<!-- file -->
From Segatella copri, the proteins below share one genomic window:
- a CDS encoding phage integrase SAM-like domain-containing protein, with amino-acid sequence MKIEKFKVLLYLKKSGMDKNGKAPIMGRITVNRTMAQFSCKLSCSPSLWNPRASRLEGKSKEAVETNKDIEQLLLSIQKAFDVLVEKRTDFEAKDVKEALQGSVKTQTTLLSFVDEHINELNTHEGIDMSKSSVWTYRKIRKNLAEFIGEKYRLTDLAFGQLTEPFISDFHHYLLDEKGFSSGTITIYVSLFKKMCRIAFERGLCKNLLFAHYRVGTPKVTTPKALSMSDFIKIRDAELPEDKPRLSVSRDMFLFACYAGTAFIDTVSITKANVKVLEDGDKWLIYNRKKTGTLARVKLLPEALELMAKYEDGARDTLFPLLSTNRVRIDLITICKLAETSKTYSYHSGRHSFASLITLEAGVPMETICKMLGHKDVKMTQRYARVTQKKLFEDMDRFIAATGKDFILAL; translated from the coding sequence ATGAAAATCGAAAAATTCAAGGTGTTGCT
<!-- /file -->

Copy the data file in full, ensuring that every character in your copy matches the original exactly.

From Segatella copri, the proteins below share one genomic window:
- a CDS encoding phage integrase SAM-like domain-containing protein, with amino-acid sequence MKIEKFKVLLYLKKSGMDKNGKAPIMGRITVNRTMAQFSCKLSCSPSLWNPRASRLEGKSKEAVETNKDIEQLLLSIQKAFDVLVEKRTDFEAKDVKEALQGSVKTQTTLLSFVDEHINELNTHEGIDMSKSSVWTYRKIRKNLAEFIGEKYRLTDLAFGQLTEPFISDFHHYLLDEKGFSSGTITIYVSLFKKMCRIAFERGLCKNLLFAHYRVGTPKVTTPKALSMSDFIKIRDAELPEDKPRLSVSRDMFLFACYAGTAFIDTVSITKANVKVLEDGDKWLIYNRKKTGTLARVKLLPEALELMAKYEDGARDTLFPLLSTNRVRIDLITICKLAETSKTYSYHSGRHSFASLITLEAGVPMETICKMLGHKDVKMTQRYARVTQKKLFEDMDRFIAATGKDFILAL; translated from the coding sequence ATGAAAATCGAAAAATTCAAGGTGTTGCT